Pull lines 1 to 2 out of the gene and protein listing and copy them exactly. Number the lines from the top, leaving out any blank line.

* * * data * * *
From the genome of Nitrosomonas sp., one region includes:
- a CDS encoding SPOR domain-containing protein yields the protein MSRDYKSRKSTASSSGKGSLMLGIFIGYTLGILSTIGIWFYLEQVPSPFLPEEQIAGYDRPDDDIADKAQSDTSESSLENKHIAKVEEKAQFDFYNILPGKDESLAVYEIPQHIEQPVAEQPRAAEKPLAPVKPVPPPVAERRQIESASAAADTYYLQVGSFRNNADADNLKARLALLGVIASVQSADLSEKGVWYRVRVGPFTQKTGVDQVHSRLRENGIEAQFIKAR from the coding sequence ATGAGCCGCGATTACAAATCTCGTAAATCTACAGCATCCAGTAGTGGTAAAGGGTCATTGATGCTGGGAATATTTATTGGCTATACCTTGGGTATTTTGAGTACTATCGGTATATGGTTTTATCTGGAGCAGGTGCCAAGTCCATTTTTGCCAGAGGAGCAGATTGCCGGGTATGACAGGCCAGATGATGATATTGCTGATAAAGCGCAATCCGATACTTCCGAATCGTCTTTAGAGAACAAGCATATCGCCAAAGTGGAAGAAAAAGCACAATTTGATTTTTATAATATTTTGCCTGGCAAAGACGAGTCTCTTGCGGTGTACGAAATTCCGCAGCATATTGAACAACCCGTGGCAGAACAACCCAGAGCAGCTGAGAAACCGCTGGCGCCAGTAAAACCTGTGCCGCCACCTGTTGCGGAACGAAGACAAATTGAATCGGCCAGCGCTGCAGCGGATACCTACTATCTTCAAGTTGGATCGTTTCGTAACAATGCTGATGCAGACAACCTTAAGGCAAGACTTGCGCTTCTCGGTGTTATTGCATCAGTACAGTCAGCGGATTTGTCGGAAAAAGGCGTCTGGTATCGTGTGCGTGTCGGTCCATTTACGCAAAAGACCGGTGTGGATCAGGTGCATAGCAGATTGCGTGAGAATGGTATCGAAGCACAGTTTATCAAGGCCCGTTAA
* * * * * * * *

From the genome of Nitrosomonas sp., one region includes:
- a CDS encoding SPOR domain-containing protein yields the protein MSRDYKSRKSTASSSGKGSLMLGIFIGYTLGILSTIGIWFYLEQVPSPFLPEEQIAGYDRPDDDIADKAQSDTSESSLENKHIAKVEEKAQFDFYNILPGKDESLAVYEIPQHIEQPVAEQPRAAEKPLAPVKPVPPPVAERRQIESASAAADTYYLQVGSFRNNADADNLKARLALLGVIASVQSADLSEKGVWYRVRVGPFTQKTGVDQVHSRLRENGIEAQFIKAR from the coding sequence ATGAGCCGCGATTACAAATCTCGTAAATCTACAGCATCCAGTAGTGGTAAAGGGTCATTGATGCTGGGAATATTTATTGGCTATACCTTGGGTATTTTGAGTACTATCGGTATATGGTTTTATCTGGAGCAGGTGCCAAGTCCATTTTTGCCAGAGGAGCAGATTGCCGGGTATGACAGGCCAGATGATGATATTGCTGATAAAGCGCAATCCGATACTTCCGAATCGTCTTTAGAGAACAAGCATATCGCCAAAGTGGAAGAAAAAGCACAATTTGATTTTTATAATATTTTGCCTGGCAAAGACGAGTCTCTTGCGGTGTACGAAATTCCGCAGCATATTGAACAACCCGTGGCAGAACAACCCAGAGCAGCTGAGAAACCGCTGGCGCCAGTAAAACCTGTGCCGCCACCTGTTGCGGAACGAAGACAAATTGAATCGGCCAGCGCTGCAGCGGATACCTACTATCTTCAAGTTGGATCGTTTCGTAACAATGCTGATGCAGACAACCTTAAGGCAAGACTTGCGCTTCTCGGTGTTATTGCATCAGTACAGTCAGCGGATTTGTCGGAAAAAGGCGTCTGGTATCGTGTGCGTGTCGGTCCATTTACGCAAAAGACCGGTGTGGATCAGGTGCATAGCAGATTGCGTGAGAATGGTATCGAAGCACAGTTTATCAAGGCCCGTTAA